The “golden apples” from Greece have a high nutritional value

The quince, known to the ancient Greeks as the “golden apples”. Credit: Frédérique Voisin-Demery / Wikimedia Commons

The ancient Greeks called the quince “the golden apple”; this fruit, which has a high nutritional value and medicinal qualities, also symbolized love in ancient times.

December is the month of the quince, a season in Greece when the yellow fruit that resembles something between an apple and a pear is at its peak and is ideal for use in sweet recipes.

When eaten raw, it is dry and has a sour or bitter taste. In general, it is cooked, and if cooked with the right ingredients, it can be used in delicious candies and a range of other dishes.

Grecian Delight supports Greece

Most importantly, this “golden apple” has important medicinal qualities and high nutritional value, which makes it an important part of the diet.

Quince grows wild in Mediterranean countries and its season is considered the end of autumn.

The quince in mythology and tradition

The quince, native to the Caucasus, eventually made its way to ancient Greece, where the fruit first appeared in Cydonia (Κυδωνία) in northern Crete, in present-day Chania, from where it derives its name.

It is commonly believed that the quince even predates the apple, and some believe that many references to “apples” in ancient times actually meant the quince – including the story of the apple that Eve gave to Adam. .

The ancient Greeks called them “melimilon”; according to Greek mythology, the quince is associated with Aphrodite, the Greek goddess of beauty and love.

In ancient art, Aphrodite is often depicted holding a quince, the fruit that symbolizes not only love, but beauty and fertility as well.

The ancient Greeks, who associated it closely with fertility, gave it a prominent place in weddings, where it was offered as a gift; the bride also used them to freshen her breath before the ceremony.

In parts of northern Greece in the distant past, the groom’s family accompanied him to church carrying a pole with quinces, pomegranates and apples attached.

Additionally, the bride was supposed to chew a quince during the ceremony to make sure the couple would have a baby boy.

Greek tradition also dictates that if you see a quince in your dreams, you will have happiness and peace in your home.

Nutritional value

So many repeated references to quince in ancient times were not accidental, as the fruit contains important vitamins and nutrients that make it one of the healthiest fruits.

It has a high content of water, as well as potassium, while also containing vitamins A, B and C. It also contains a large amount of fiber, while among its nutrients are phosphorus and iron.

Quince is also rich in tannins which have a strong antioxidant effect, while it provides 60 calories per 100 grams.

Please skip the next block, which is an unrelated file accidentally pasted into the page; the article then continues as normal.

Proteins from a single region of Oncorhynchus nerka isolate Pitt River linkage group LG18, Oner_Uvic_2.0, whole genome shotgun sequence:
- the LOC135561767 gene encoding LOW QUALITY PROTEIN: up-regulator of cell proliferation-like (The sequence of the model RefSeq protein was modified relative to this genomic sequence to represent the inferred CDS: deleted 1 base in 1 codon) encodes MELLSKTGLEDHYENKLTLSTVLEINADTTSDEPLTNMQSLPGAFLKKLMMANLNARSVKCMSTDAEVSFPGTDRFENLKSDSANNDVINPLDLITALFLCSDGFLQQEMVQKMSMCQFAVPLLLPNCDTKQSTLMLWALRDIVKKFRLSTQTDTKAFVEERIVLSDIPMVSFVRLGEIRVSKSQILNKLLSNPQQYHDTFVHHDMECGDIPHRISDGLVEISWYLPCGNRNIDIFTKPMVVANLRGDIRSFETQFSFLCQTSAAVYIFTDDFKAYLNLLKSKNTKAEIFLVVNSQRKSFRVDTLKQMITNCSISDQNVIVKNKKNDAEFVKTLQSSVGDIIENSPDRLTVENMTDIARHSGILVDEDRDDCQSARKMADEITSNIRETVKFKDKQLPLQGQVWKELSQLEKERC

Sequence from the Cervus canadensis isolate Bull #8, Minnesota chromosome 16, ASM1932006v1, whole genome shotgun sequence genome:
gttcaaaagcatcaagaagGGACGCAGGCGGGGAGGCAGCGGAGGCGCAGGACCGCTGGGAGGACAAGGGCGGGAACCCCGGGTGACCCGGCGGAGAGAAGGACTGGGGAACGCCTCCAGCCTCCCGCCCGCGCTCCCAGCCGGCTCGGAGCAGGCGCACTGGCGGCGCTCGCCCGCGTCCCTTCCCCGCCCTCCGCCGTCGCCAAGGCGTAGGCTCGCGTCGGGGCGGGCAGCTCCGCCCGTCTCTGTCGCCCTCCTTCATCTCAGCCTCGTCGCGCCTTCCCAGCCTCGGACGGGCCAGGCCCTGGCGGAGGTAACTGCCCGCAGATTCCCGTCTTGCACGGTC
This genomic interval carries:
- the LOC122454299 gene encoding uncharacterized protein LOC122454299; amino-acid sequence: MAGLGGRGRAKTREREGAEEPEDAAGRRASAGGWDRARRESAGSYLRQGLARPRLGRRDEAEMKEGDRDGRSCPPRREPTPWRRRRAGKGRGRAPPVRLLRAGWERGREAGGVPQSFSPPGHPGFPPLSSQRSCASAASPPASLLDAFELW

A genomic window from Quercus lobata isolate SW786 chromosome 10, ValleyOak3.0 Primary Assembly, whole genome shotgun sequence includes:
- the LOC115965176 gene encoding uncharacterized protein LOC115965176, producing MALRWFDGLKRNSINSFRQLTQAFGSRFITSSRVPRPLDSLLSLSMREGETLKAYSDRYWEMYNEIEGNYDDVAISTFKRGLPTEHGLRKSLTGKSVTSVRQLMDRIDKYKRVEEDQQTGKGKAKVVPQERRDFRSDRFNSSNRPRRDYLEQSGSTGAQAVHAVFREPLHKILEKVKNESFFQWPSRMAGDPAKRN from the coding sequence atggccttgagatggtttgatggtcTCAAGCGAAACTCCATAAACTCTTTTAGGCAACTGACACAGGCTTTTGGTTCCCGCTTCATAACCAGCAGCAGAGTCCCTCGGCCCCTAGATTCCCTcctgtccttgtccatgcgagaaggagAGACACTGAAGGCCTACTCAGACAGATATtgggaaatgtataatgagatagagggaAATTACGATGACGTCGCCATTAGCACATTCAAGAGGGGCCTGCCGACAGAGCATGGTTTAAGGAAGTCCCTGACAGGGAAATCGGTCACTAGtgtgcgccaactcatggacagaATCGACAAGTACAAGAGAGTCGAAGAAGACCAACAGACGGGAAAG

A “golden apple” a day keeps the doctor away

The benefits of quince are numerous, so it is healthy to add it to your diet as often as possible.

It has a high content of pectin (soluble fiber), which helps control blood cholesterol levels and prevents constipation, thus helping those trying to lose weight.

Pectin is also important for people with type 2 diabetes because it slows the absorption of sugar, stabilizing its levels in the blood.

The high vitamin C content (an average fruit provides about 1/3 of the recommended daily vitamin intake) also stimulates the immune system.

However, the high dose of vitamin C only comes when we consume the raw quince. After cooking, much of the vitamin is lost.

Their high potassium content is also good for the heart, and research shows that a diet high in potassium protects us from heart disease, while reducing the risk of high blood pressure and high cholesterol.

Quinces contain antioxidants which are good in the diet because they fight against the agents that damage cells and make people prone to serious diseases such as cancer. At the same time, the antioxidants contained in quince also have anti-aging properties.

Quince-based wine is also considered to be very beneficial for asthmatics.

Raw quince can also be used against diarrhea and according to studies it also has antiviral properties, which mainly result from substances present in the skin of the fruit.

Other important properties of quince include soothing an irritated stomach and improving digestive function; its juice, with the pulp of a roasted or boiled quince, can be used as an antiemetic treatment.

Quince contains cuprum, which has multiple beneficial effects on the body as it reduces tissue damage, supports bone and nerve health, and supports thyroid gland function, reducing fatigue and weakness.

Finally, their supporters believe that frequent consumption of quinces facilitates the proper functioning of our kidneys and our liver.